Mobile Home Park Drive Through

3 Replies

I have been reading and studying information about mobile home parks.  One of the things that you read is several places is that there is always room for low cost housing (more now than ever).   My wife and I used to live in a mobile home park for about 13 years.  We understand and appreciate the value that type of housing was to us at that time in our lives.  We decided to do a drive through a park near us the other day out of curiosity.    I was surprised to see that probably 25% of the lots were vacant and that another 10-15% had "home for sale"  signs (and it was clear that no one lived there, we found out later these were for sale by the park).

We checked Craigslist and found that lot space rent was $585 (trash/water/sewer) in that park.  Another park (closer to the city and more full)  but in the same area has lots listed at $625/month (trash/water/sewer/basic cable).  In the area you can rent 2 bd apartments for about $800 - $900/month.

What could be going on at the first park?  Have they priced themselves out of the low cost housing market?

Has anyone ran into a situation where the park was charging too much and had to lower rates to fill the park?

When the real estate market crashed a few years back, did any park owners have to lower their lot rates (i.e if house cost are dropping doesn't the bottom have to drop as well)?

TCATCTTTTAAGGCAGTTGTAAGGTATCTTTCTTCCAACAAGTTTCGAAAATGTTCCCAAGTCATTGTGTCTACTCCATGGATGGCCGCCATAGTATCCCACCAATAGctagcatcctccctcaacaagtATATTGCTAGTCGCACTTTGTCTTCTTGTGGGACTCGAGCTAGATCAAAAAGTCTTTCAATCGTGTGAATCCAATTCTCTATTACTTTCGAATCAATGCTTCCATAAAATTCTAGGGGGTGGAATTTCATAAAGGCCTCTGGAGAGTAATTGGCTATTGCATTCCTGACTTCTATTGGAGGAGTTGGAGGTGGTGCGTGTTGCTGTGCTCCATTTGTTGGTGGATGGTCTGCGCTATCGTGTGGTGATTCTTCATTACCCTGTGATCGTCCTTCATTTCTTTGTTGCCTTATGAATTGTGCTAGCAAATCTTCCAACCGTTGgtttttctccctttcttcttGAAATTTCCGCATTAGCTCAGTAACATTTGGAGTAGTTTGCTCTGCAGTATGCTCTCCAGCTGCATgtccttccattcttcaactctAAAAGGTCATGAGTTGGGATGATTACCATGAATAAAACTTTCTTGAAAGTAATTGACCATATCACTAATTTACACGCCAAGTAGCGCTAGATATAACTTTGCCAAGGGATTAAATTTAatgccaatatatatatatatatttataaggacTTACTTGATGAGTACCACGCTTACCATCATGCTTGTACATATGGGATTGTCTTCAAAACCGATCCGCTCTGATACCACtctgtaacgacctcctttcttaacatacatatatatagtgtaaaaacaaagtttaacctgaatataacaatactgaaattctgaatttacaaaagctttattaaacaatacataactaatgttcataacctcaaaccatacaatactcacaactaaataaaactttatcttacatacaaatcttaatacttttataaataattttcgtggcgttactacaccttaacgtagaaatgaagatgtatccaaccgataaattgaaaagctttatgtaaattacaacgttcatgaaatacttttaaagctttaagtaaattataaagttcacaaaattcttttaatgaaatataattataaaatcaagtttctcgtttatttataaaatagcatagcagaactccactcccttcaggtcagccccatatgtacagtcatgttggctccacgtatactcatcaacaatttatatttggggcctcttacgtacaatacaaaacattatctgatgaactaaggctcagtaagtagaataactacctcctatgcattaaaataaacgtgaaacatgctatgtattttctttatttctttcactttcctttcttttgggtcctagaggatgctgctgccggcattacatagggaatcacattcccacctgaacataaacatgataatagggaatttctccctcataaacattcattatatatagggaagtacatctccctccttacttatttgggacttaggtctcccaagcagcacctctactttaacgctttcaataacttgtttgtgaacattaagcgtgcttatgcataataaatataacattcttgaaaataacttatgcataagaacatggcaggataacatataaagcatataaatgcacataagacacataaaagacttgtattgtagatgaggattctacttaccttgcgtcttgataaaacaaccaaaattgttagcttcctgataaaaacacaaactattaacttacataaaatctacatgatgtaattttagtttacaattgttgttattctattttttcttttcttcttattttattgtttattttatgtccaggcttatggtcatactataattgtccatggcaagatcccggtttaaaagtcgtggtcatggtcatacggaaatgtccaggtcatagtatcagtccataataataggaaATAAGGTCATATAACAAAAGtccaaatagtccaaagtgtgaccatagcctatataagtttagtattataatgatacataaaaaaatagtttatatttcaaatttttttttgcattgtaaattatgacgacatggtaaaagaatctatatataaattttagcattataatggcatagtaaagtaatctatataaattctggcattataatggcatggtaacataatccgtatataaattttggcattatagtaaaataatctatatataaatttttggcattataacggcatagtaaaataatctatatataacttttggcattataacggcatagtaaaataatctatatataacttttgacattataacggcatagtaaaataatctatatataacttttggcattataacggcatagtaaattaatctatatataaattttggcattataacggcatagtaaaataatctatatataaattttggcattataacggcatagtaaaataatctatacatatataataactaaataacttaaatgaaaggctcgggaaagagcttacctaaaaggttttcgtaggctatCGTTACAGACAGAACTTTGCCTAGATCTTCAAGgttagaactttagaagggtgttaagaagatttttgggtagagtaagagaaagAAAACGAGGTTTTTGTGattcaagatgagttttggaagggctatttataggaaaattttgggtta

Hi @William Stanhope

It could be a number of things, including monthly space rent priced too high.

Some park managers/owners don't get along with the tenants and the tenants move out. They attempt to sell the home but if they can't they may move it out. Most tenants don't, due to cost.

Could be utilities issues. One park in my area, is $80/mo for water alone. While another park is only $30/mo. Another area I've worked, had rust in the water and the city wouldn't force them to fix it so several tenants moved out.

Maybe the age of the homes is such that the mgr/owner wants to update the park and has asked them to upgrade or move the homes out. If that is the case, they may allow a move in incentive. Some parks in my area will pay $5k toward the move cost plus 3-6 months rent after moving. This is usually for homeowners moving in. May not allow it for contractors/investors.

It might be a good idea to meet and interview the park mgr/owner and just innocently ask why so many open spaces? And what they think is going on? If you're conversational and seem curious, they may tell you.

Good luck and happy hunting!

All the parks in our area are basiclly full....except one, thats half empty/many for sale...the manager is so rude.  I'm pretty sure that is the reason.  

Bill gave you a good answer.

In my experience, when a community is in trouble, it always relates back to ownership.

A manufactured housing land-lease community needs a reason or reasons for people to want to live there. The better the reason(s) the more likely it is to be full. Some owners either do not understand that, or lack the skills and expertise to build those reasons.

Lot rents are only too high if the residents think they are not a good value for the money, or if they are out of line with the local market and not enough people can afford to pay whatever the lot rent is even if they want to live there. Sometimes the owner paid too much for the community in the first place and his debt requires higher lot rents than are justified which forces him to charge more than what people perceive the value to be, or what the market can afford. That is still an ownership problem.

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